For longer than one might want to admit, going to a James Bond movie has been more a matter of habit than of real enjoyment. People went to a thoroughly mediocre piece of Bondage like “The World Is Not Enough” (1999) for the same reason they continue to watch the flaccid, pedestrian current version of “Saturday Night Live”–not because there’s much expectation that it will be good, but out of a generalized nostalgia for the time that it actually was. That’s why it’s a pleasure to report that the latest installment in the venerable series is the best in a while, not simply a chore to sit through. “Die Another Day” is still too long, and the second half, with its succession of climactic set pieces designed to wow us but more likely to cause fatigue, wears out its welcome by a considerable margin. But especially in its initial reels, it boasts a touch of the moody elegance of the early Bond flicks, and some of the throwaway jokes it features are actually amusing instead of groan-inducing. Lee Tamahori’s direction, apart from the more grandiose action sequences which tend to get away from him and wind up seeming chaotic, is above average, and Halle Berry makes a svelte and attractive Bond girl who looks great in a bikini or skin-tight leather outfit (her voice is a trifle whiny, though). Even Pierce Brosnan is better this time around. He’s grown into the part nicely, and no longer seems the lightweight poseur he was in earlier pictures. All told, if “Die Another Day” isn’t the equal of the Sean Connery flicks, it at least comes within striking distance of the best post-Connery entries, easily topping most of those intervening episodes.
Of course, all that being said, the picture is more a satisfying retread than a new model, even if Bond gets the obligatory missile-shooting auto (a Thunderbird) in it. (Unfortunately, the vehicle’s special power–to become virtually invisible with the flick of a switch–all too closely resembles the similar ability of the stealth plane in the recent “I Spy.”) The primary villains are some North Koreans (ah, for the simpler, dumber days of Spectre, with their more florid bad- guys) who capture and torture our hero after he breaks up one of their devious plots. Freed in a prisoner exchange but under suspicion that he might have broken and talked while in Korean hands, Bond must go rogue to track down the surviving baddies and prove his untrammeled loyalty. The effort takes him to a Cuban clinic that genetically provides people with totally new appearances and identities and to a huge facility in Iceland, where a satellite device called Icarus–a mechanical means of beaming sunlight to areas devoid of it–is being tested. (Unfortunately, it can also serve as a weapon.) Among the other characters introduced are an American agent called Jinx (Berry); Gustav Graves (Toby Stephens), the boyish, arrogant British mogul who’s behind Icarus; his secretary, the beauteous Miranda Frost (Rosamund Pike), who turns out to have a secret side; and a vicious North Korean agent named Zao (Rick Yune), whom Bond must find to clear his name. The connections among all these figures–as well as M (Judi Dench), weapons master Q (John Cleese, here fully replacing the late Desmond Llewelyn), and Falco (Michael Madsen), the typically smarmy, uncomprehending US security chief–are complicated; but the convolutions never succeed in creating as much surprise as the filmmakers intended.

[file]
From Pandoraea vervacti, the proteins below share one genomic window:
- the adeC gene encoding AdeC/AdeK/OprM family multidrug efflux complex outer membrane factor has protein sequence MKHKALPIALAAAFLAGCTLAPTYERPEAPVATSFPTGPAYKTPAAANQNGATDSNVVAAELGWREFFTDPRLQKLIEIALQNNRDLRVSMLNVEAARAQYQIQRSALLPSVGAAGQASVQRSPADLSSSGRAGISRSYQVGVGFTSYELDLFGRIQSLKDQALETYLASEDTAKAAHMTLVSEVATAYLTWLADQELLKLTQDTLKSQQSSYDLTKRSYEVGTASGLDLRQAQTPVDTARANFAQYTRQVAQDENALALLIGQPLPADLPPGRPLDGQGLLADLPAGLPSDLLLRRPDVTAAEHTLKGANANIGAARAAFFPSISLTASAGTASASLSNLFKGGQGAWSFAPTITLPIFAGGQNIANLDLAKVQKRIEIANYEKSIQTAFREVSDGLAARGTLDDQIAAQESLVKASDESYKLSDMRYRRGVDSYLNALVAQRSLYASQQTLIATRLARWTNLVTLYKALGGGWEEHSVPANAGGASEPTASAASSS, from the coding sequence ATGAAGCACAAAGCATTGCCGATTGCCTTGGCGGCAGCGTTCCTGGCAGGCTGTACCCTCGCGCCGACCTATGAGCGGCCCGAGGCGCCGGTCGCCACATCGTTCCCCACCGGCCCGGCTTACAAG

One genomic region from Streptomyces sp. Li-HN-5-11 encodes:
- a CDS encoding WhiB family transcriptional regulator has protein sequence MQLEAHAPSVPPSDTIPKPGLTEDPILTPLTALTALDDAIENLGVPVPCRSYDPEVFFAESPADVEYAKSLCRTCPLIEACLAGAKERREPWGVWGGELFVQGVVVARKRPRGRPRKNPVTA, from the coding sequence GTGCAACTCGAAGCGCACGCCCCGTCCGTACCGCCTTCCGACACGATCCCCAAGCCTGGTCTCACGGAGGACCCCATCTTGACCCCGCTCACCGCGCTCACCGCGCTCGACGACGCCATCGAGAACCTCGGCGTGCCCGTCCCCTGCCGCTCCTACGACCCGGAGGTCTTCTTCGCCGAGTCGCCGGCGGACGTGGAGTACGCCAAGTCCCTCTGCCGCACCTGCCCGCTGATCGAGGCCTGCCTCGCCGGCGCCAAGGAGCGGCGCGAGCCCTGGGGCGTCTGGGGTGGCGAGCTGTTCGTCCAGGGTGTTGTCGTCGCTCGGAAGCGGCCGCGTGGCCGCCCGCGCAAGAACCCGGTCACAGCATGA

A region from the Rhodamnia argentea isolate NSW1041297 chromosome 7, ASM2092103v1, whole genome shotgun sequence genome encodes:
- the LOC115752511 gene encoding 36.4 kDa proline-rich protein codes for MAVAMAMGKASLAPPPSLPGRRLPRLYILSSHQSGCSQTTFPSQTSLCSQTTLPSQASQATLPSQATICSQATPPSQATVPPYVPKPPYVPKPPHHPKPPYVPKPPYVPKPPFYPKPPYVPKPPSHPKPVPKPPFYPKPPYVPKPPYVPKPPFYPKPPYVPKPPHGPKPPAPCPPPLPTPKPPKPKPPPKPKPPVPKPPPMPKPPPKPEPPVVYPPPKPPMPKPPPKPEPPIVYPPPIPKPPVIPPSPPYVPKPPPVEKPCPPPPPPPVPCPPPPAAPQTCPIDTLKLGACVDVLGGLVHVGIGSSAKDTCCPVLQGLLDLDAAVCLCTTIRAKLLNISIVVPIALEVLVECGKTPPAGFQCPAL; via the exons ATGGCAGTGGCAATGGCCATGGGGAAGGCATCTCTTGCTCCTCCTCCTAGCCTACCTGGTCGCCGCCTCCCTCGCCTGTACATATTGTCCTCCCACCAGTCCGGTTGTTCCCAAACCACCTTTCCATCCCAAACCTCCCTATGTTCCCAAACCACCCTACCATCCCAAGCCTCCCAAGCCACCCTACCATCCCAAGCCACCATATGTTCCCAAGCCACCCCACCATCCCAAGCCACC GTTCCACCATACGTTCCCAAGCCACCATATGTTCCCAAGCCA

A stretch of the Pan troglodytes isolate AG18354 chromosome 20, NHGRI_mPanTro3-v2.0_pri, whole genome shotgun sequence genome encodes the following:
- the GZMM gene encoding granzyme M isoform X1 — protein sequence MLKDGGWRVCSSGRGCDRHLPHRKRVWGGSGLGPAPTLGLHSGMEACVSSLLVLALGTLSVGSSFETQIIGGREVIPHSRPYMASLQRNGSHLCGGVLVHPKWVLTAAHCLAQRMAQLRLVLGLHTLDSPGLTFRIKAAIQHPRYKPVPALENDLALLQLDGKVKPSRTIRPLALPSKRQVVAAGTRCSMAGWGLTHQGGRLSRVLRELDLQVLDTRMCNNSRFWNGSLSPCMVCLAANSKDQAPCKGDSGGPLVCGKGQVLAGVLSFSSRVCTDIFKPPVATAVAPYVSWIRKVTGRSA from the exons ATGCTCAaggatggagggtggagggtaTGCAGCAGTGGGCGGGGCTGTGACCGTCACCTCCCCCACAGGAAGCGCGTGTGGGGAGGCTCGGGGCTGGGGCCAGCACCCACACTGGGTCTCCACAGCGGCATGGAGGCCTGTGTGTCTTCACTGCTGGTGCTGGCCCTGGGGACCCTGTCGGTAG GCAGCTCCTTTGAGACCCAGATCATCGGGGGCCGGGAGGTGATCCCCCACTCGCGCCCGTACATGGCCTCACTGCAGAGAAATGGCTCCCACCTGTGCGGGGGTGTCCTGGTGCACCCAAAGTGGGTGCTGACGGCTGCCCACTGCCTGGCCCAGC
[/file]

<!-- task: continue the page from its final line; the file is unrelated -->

If “Die Another Day” is basically formulaic, though, it employs the formula with greater success than one might have expected. Brosnan tosses off the usual heroics with considerable aplomb, even if Bond seems a little denser regarding Graves and Frost than one might have liked. Over the course of the first hour, moreover, most of the action episodes remain at least ground in reality, however hyperbolically. In the second half, unhappily, the picture veers off toward the cartoonish, and two large set pieces–the first involving a car chase in a huge ice palace, the second a battle aboard a jet plane–aren’t choreographed as cleanly as they should be. Finishing off things with not one but two short “toppers” would have worked better if the gags were less obvious, too.
The James Bond franchise is celebrating its fortieth anniversary this year, of course, and it’s hardly surprising that some measure of fatigue has set in–the miracle is that the franchise survived the Roger Moore years at all. “Die Another Day” doesn’t fully recaptures the magic of the Connery films, but avoids the torpor which has afflicted most of the later ones. 007 may seem positively geriatric in the age of Vin Diesel and “XXX,” but an entry like this demonstrates that there’s a pulse in the old boy yet.